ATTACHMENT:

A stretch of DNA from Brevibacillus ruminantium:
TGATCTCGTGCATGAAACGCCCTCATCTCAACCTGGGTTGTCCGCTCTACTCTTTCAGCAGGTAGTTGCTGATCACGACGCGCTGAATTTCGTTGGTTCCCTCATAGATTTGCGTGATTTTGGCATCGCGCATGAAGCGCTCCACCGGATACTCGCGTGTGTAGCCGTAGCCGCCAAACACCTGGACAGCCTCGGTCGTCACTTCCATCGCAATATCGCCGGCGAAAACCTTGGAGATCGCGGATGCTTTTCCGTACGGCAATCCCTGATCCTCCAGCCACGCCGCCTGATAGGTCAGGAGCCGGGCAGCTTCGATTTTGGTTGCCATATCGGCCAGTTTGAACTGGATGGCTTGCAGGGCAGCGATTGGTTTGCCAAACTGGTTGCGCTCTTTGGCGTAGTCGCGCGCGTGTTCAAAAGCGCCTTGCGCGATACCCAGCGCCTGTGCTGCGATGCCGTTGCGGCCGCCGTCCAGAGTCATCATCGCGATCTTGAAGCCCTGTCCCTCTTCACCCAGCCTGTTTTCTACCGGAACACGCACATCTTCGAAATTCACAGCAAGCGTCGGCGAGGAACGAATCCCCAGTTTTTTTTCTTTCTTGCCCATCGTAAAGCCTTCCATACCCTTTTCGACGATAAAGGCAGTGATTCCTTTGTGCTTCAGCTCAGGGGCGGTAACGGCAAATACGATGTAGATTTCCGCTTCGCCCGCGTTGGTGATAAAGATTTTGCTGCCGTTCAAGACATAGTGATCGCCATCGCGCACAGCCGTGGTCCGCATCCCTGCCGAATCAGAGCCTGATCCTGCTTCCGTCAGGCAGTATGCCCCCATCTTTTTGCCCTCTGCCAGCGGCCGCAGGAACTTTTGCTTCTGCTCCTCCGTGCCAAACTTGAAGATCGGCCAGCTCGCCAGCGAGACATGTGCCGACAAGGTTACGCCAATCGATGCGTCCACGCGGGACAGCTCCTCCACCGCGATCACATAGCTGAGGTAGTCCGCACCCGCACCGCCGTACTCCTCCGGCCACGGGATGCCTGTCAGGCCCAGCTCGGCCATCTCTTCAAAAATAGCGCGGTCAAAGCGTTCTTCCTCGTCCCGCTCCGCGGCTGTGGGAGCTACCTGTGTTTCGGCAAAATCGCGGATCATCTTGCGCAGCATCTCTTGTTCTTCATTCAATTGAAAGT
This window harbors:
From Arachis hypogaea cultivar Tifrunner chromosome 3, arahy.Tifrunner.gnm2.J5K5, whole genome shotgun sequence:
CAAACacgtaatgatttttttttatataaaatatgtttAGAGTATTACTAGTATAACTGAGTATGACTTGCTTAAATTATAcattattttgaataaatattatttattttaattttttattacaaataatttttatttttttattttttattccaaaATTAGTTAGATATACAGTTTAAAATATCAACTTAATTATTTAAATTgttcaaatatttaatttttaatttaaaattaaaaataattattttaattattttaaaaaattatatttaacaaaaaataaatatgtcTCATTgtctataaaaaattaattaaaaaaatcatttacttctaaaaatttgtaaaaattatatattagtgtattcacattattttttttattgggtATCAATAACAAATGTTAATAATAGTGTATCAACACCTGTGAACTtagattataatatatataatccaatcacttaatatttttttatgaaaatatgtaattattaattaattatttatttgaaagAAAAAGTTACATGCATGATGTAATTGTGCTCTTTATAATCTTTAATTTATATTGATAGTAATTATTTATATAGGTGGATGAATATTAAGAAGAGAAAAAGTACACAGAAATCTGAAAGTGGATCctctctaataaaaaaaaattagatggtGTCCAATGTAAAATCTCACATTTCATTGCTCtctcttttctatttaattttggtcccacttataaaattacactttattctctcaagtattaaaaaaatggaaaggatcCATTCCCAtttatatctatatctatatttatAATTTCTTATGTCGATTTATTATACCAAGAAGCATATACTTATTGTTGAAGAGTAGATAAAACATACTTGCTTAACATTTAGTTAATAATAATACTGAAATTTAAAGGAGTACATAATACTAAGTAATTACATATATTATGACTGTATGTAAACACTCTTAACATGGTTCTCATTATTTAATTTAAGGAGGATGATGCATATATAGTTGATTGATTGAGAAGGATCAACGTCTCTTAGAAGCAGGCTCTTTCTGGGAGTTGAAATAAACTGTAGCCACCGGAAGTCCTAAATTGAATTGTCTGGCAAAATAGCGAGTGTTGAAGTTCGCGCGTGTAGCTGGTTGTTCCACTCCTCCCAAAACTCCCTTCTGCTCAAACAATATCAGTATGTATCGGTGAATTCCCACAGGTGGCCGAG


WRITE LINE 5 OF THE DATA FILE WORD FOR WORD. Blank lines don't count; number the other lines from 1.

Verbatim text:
CAAACacgtaatgatttttttttatataaaatatgtttAGAGTATTACTAGTATAACTGAGTATGACTTGCTTAAATTATAcattattttgaataaatattatttattttaattttttattacaaataatttttatttttttattttttattccaaaATTAGTTAGATATACAGTTTAAAATATCAACTTAATTATTTAAATTgttcaaatatttaatttttaatttaaaattaaaaataattattttaattattttaaaaaattatatttaacaaaaaataaatatgtcTCATTgtctataaaaaattaattaaaaaaatcatttacttctaaaaatttgtaaaaattatatattagtgtattcacattattttttttattgggtATCAATAACAAATGTTAATAATAGTGTATCAACACCTGTGAACTtagattataatatatataatccaatcacttaatatttttttatgaaaatatgtaattattaattaattatttatttgaaagAAAAAGTTACATGCATGATGTAATTGTGCTCTTTATAATCTTTAATTTATATTGATAGTAATTATTTATATAGGTGGATGAATATTAAGAAGAGAAAAAGTACACAGAAATCTGAAAGTGGATCctctctaataaaaaaaaattagatggtGTCCAATGTAAAATCTCACATTTCATTGCTCtctcttttctatttaattttggtcccacttataaaattacactttattctctcaagtattaaaaaaatggaaaggatcCATTCCCAtttatatctatatctatatttatAATTTCTTATGTCGATTTATTATACCAAGAAGCATATACTTATTGTTGAAGAGTAGATAAAACATACTTGCTTAACATTTAGTTAATAATAATACTGAAATTTAAAGGAGTACATAATACTAAGTAATTACATATATTATGACTGTATGTAAACACTCTTAACATGGTTCTCATTATTTAATTTAAGGAGGATGATGCATATATAGTTGATTGATTGAGAAGGATCAACGTCTCTTAGAAGCAGGCTCTTTCTGGGAGTTGAAATAAACTGTAGCCACCGGAAGTCCTAAATTGAATTGTCTGGCAAAATAGCGAGTGTTGAAGTTCGCGCGTGTAGCTGGTTGTTCCACTCCTCCCAAAACTCCCTTCTGCTCAAACAATATCAGTATGTATCGGTGAATTCCCACAGGTGGCCGAG